The 5 Most Important Parameters in Produce Quality Control

man assessing produce quality in a greenhouse

Dr. Vijayalaxmi Kinhal

July 26, 2022 at 6:45 pm | Updated July 29, 2022 at 10:13 pm | 7 min read

  • Quality control throughout the process of precision horticulture is vital to maximizing efficient food production.
  • Five quality parameters are regularly relied upon for the most accurate assessment of produce quality: dry matter, soluble sugars, titrable acidity, color, and firmness.
  • These parameters act as maturity index and can optimize quality and yield in the supply chain by aiding in sorting, grading, packaging, and retailing in the post-harvest stages.
  • Efficient produce quality management can be achieved with modern tools.

From the field to the packing house, quality control of perishable fresh produce is vital. Yield-optimizing microvariations in farming techniques and QA management throughout the supply chain require efficient quality control tools. Precision horticulture leverages miniaturized technology for non-destructive collection of fruit-specific data along with chemometric analysis to help monitor quality. Armed with this information stakeholders are able to make informed decisions, improve management practices in the supply chain, boost yield and strengthen quality. Meeting consumer needs and reducing rejection loss increases not only profits, but horticulture’s sustainability and contribution to global food security.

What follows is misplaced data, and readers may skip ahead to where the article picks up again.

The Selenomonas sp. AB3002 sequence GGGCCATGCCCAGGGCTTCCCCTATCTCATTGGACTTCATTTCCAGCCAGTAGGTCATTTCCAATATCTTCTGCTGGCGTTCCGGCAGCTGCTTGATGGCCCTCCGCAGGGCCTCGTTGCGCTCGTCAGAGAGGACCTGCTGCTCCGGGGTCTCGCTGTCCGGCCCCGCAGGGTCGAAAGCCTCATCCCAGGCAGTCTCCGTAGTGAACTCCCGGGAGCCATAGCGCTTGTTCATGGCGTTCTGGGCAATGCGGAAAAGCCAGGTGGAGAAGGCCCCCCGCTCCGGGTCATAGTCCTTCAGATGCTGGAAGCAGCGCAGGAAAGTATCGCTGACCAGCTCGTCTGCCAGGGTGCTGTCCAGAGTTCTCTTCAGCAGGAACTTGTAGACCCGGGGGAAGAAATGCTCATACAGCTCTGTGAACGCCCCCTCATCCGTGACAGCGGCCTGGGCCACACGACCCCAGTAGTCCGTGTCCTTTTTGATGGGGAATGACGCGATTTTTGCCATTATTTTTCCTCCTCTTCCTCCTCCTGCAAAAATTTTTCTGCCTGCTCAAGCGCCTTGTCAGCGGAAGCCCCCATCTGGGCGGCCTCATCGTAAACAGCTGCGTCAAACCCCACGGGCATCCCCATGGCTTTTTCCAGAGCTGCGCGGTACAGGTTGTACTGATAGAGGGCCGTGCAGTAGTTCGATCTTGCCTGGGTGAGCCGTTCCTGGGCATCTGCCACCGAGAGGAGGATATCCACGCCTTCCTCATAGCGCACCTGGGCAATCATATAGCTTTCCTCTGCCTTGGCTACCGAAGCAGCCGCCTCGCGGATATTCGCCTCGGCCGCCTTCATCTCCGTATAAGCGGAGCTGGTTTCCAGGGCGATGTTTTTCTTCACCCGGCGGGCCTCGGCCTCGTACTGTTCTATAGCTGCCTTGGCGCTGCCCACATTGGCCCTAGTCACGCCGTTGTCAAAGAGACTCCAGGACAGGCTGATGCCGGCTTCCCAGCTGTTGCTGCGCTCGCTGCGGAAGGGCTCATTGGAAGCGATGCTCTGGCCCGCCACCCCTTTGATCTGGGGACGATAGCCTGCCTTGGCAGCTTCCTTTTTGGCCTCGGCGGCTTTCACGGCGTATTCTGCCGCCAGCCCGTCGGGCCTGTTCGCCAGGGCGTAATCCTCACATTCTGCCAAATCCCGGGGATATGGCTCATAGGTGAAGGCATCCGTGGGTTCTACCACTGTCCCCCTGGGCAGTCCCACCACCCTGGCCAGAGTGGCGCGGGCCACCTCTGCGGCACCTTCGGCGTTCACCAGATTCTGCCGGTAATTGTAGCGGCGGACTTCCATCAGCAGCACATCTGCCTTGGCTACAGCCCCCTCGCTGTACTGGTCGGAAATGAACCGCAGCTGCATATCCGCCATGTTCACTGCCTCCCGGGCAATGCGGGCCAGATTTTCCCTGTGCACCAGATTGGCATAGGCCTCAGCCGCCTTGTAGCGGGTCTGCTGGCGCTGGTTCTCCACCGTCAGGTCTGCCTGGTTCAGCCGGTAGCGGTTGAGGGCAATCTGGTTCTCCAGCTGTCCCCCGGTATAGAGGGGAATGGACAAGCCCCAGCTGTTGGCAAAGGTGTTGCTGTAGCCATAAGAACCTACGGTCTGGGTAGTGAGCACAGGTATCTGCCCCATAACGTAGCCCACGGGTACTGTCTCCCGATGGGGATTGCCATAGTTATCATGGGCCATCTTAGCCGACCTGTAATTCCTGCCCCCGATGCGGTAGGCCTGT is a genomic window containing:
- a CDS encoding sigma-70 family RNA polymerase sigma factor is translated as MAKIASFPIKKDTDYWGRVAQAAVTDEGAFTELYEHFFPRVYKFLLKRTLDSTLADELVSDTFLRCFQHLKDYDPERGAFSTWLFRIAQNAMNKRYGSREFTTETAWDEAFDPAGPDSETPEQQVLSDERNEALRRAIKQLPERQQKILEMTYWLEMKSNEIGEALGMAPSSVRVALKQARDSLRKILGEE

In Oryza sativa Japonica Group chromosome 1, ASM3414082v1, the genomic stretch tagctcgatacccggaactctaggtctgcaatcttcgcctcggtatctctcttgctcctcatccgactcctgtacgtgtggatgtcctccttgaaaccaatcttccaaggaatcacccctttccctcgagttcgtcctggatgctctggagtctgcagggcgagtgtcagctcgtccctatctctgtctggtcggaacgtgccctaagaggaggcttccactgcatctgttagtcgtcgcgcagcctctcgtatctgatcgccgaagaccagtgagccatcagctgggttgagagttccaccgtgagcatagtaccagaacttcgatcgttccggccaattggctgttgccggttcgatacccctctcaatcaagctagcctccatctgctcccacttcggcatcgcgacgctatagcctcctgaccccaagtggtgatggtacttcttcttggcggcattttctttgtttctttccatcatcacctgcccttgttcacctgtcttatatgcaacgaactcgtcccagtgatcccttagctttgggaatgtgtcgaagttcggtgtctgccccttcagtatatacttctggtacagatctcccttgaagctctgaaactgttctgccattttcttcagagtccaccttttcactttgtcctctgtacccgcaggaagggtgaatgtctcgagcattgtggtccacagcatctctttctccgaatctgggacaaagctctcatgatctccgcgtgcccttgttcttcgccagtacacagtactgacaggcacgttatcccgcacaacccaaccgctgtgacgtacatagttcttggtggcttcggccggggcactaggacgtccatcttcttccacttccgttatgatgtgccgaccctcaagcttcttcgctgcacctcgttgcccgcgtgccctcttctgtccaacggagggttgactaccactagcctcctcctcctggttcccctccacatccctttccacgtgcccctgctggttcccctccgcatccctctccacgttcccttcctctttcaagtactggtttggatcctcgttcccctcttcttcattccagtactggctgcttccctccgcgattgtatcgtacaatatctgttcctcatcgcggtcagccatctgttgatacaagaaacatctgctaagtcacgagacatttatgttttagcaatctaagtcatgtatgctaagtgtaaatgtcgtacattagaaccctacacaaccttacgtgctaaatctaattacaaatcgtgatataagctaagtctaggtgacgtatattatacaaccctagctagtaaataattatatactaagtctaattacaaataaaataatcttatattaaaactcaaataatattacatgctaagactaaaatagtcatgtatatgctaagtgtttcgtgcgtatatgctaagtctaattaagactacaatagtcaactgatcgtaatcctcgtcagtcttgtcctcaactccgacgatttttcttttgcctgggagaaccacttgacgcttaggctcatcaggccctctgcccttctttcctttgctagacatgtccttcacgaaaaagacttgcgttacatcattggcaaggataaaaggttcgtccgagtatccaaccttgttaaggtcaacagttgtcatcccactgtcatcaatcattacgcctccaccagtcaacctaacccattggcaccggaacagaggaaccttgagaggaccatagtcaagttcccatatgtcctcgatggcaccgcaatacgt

Produce quality is complex. It is characterized by many traits, like taste, color, shape, size, texture, and nutraceutical content. The five most important quality parameters commonly used for decision-making in fresh produce quality control are discussed below.

 1. Dry Matter (DM)

Dry matter (DM) is a representation of the total solids in fruit or plant organs. It consists of carbohydrates, proteins, starches, oils, sugars, antioxidants, pigments, nutraceuticals, fiber, etc. Dry matter is calculated as the weight of a fruit minus its water content.